Nashville Int’l Launches New Website Design

Nashville Int’l Launches New Website Design
Victoria Soukup
Published in: 

Nashville International Airport (BNA) has completed numerous brick-and-mortar improvements in recent years to keep pace with the region’s booming economy and population growth. And now, BNA has an improved online presence as well. 

A new website, launched in April, provides detailed information for travelers and those looking to understand the business side of the airport. One of the site’s key features is an interactive map of the terminal that provides guests with updated information about key features such as airline counters, concessions and services. The new interactive map is a marked upgrade from the static PDF image the airport used to provide. Now users can simply click on images or words for more information and greater detail. 

“The redesigned website is a dynamic, fresh representation of all that Nashville International Airport has to offer,” says Douglas Kreulen, president and chief executive officer of BNA. “It is designed to provide convenience and assistance to our passengers and guests and all others interested in the airport experience.” 


Project: Updated Website 

Location: Nashville Int’l Airport

Site Address:

Cost: $356,800

Development Timeline: 1 year 

Site Launched: April 2020

Website Development: Horton Group

Mapping: LocusLabs Inc.

Of Note: New website has 2 homepages: “Passengers & Guests” and “Airport Authority” 

The new website design replaces a version created seven years ago. “It was time to do a complete overhaul and develop an entirely new site,” remarks Shannon Sumrall, the airport’s assistant vice president of Brand Experience.

From the outset, Sumrall made it clear that she didn’t know the ins and outs of website design and technology. She did, however, know what BNA wanted: a new site that was fast-loading, customer-friendly, interactive and functional on all browsers.

“We had identified key elements we wanted the site to have, but we didn’t want to put our website team in a box with strict parameters,” she explains. “We wanted a firm to come to the table with ideas on how best to provide us with what we were looking for.”

A request for proposals generated strong response, and BNA ultimately selected Horton Group, a website development firm located right in Nashville. Total cost for the project was $356,800.

The first item on the agenda was to develop an internal stakeholders committee with representation from airport groups that use the website frequently. Key departments included human resources, air service, parking, public safety, business diversity and procurement. 

“Members of the committee provided feedback throughout the entire process,” Sumrall relates.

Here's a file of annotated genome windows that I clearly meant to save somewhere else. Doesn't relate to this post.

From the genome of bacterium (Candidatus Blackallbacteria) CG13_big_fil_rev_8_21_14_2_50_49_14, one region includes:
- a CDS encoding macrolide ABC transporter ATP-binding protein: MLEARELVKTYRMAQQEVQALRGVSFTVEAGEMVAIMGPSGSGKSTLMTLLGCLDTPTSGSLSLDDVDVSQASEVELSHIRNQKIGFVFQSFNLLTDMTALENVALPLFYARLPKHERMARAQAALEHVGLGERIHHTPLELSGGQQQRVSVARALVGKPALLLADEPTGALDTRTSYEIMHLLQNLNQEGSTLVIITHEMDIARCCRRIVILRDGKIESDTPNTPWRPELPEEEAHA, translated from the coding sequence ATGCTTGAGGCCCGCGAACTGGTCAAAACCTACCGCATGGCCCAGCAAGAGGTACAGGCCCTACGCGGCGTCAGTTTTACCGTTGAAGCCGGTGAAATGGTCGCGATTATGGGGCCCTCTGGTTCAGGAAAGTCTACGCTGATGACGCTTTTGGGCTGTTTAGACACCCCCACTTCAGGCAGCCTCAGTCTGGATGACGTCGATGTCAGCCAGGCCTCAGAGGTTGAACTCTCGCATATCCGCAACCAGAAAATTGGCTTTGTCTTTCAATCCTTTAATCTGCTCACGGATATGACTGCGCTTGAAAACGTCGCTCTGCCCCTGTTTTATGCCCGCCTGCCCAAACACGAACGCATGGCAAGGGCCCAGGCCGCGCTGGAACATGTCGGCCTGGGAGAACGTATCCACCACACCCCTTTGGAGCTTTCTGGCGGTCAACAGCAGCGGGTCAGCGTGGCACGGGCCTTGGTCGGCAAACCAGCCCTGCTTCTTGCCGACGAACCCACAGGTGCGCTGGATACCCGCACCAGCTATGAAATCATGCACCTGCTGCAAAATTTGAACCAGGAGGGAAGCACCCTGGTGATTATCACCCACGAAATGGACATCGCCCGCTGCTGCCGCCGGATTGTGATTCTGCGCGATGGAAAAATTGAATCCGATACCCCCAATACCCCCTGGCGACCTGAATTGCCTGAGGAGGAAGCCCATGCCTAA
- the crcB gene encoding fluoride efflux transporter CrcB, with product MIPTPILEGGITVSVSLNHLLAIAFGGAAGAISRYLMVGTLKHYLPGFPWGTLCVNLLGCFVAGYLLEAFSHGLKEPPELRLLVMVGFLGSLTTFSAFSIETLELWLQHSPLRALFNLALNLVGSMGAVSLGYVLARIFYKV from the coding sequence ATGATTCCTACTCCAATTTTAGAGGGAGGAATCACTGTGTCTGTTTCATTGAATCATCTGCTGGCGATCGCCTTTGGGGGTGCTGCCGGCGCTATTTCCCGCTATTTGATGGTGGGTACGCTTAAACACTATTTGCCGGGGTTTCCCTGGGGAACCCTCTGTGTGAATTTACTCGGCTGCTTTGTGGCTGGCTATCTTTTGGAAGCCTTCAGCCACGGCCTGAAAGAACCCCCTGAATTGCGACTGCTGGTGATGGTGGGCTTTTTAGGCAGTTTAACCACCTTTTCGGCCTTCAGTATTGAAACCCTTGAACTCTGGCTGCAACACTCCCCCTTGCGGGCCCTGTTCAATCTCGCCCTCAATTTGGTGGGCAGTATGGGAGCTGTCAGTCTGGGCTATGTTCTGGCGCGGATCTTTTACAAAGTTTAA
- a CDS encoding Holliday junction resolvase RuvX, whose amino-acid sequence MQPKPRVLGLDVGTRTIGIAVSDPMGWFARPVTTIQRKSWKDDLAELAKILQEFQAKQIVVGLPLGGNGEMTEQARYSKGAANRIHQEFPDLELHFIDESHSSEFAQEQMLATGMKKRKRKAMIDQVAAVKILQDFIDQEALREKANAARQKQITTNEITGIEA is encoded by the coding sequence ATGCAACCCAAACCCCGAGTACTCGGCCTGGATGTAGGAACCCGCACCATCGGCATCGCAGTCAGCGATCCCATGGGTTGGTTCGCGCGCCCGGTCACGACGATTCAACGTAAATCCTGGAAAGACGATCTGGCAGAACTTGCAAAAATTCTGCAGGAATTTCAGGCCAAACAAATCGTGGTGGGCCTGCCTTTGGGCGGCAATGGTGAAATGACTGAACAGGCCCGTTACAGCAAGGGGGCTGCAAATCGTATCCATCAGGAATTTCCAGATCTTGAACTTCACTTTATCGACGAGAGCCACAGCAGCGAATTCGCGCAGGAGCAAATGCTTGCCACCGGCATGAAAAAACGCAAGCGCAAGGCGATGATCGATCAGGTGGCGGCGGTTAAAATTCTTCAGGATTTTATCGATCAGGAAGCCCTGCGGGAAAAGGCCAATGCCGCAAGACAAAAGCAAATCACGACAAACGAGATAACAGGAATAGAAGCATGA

The committee also reviewed other airport websites to determine what features and capabilities were important for BNA’s new website. “They came up with some pretty creative ideas that we all really liked,” she recalls.

Dual Homepages 

Due to the wealth of information BNA wanted to include on its site, the design team opted to create two separate homepages: “Passengers & Guests” and “Airport Authority.” The initial landing page for is for the general public. Users looking for business information about BNA can click on the Airport Authority tab to switch to that homepage.

“We’re like a small city, and there’s so much that BNA covers,” Sumrall says. “But we know that the people who most often visit the website are passengers. They may not want to see information about career and business opportunities or our latest board minutes. Passengers want to know where to park, where to eat and information about their flight. We wanted to make sure that information was easy to find and easy to navigate.”

Conversely, a click on the Airport Authority tab takes visitors to information about leadership, board meetings, procurement processes and employment opportunities, among other topics. 

“Having two homepages made it a real passenger-focused site,” Sumrall explains. “Before the new website, everything was in one place. Now, we have airport business information front and center on its own homepage. It’s very helpful for both our passengers and our business partners.”

Paige Allen, chief operating officer of Horton Group, notes that the company used its own propriety software to develop BNA’s new website. The software integrates data about aircraft departures, arrivals and ground traffic from OAG’s FlightView system, and also incorporates a calculator that connects to BNA’s parking system to provide information about rates, availability and other real-time data about its garages, surfaces lots and valet options. 

“Under Passengers & Guests, you’ll see a mega menu navigation,” says Allen. “It’s not your standard navigation; it drops down to different links so you can navigate throughout the site. We felt that was the best way to capture the amount of content the airport had.”

Refining Content